Publix, a large supermarket chain in the southeastern U.S., has reportedly refused to cover HIV prevention medication through its employee insurance plans.
Publix has excluded coverage for medication used in the prevention strategy known as PrEP, or pre-exposure prophylaxis, reports The Body, a site devoted to news about HIV and AIDS. Truvada is the only drug so far approved for use as PrEP, which involves taking the medication daily to prevent the user from acquiring HIV if exposed. Studies have indicated it is nearly 100 percent effective in preventing HIV transmission if taken as directed.
David Holland, director of the Fulton County PrEP Clinic in Atlanta and an assistant professor of medicine at Emory University, told The Body he had tried to obtain PrEP coverage for a patient who works for Publix, and the company rejected it, even after an appeal. “We’ve started over 400 people on PrEP at our clinic alone, and this is the only person that we weren’t able to get PrEP for,” he said.
Publix gave boilerplate answers to the site’s inquiries about the denial of coverage. “Annually, we evaluate benefits covered under our health plans,” Publix spokeswoman Brenda Reid said in a written statement. “There are numerous medications covered by the plan used in the treatment of HIV. … There are some medications that have coverage limitations or require prior authorization. Any Publix associate with questions regarding his or her coverage can contact our benefits department directly.” She also said Publix’s health insurance plans “provide generous medical and prescription coverage.”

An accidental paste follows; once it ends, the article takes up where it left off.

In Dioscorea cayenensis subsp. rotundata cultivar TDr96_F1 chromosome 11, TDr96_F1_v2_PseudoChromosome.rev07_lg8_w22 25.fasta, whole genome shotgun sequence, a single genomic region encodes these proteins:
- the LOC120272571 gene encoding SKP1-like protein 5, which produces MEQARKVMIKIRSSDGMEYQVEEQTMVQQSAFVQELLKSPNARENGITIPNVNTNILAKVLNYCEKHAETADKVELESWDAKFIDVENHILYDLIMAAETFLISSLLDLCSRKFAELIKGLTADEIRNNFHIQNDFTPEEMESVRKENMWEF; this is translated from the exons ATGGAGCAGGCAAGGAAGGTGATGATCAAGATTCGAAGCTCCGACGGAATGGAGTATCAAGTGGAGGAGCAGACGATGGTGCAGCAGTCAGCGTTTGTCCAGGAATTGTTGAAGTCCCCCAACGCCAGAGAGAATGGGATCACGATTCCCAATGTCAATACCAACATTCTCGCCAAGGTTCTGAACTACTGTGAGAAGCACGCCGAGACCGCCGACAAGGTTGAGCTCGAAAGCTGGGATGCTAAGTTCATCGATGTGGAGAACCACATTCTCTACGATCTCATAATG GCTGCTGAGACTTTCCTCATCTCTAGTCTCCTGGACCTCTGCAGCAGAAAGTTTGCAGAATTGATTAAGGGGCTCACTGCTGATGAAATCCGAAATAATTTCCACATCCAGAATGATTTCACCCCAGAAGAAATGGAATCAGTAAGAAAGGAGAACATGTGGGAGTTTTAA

HIV activists said the denial is probably not related to cost, as few employees would seek PrEP, and they pointed out that HIV prevention is much less costly in the long run than HIV treatment. That led some to wonder if the denial came on supposedly “moral” grounds.
Florida-based Publix is a closely held private company, controlled largely by the heirs of founder George W. Jenkins, while employees own 30 percent of its stock. Its political action committee and members of the board of directors have donated largely to Republican politicians, The Body reports.. It has a zero rating on the Human Rights Campaign’s Corporate Equality Index, apparently because, unlike most large companies, it doesn’t participate in HRC’s survey on policies affecting LGBT employees.
Over the past few years, several employees have complained of anti-LGBT discrimination at Publix stores, The Body reports, citing the activist group Equality Florida and Miami’s New Times newspaper. A cake decorator at a Publix store who said he was fired for being gay filed a complaint with the Broward County, Fla., Human Rights Board a few years ago, resulting in the board ordering Publix to pay him $100,000, but the decision was subsequently reversed, New Times reports. The company also lagged its competitors in making domestic-partner benefits available to employees’ same-sex partners, according to the paper. Yet many employees have said Publix is an excellent place to work.
The denial of PrEP coverage is not illegal under federal or state law, but activists can help change the situation by speaking out, Anne Tucker, associate professor at the Georgia State University College of Law, told The Body. “I'm not sure it’s legally actionable, but that doesn't mean it’s not reprehensible,” she said. “That doesn't mean that it’s not a bad public relations story; that doesn’t mean it can’t be the focus of other campaigns to try to change it.”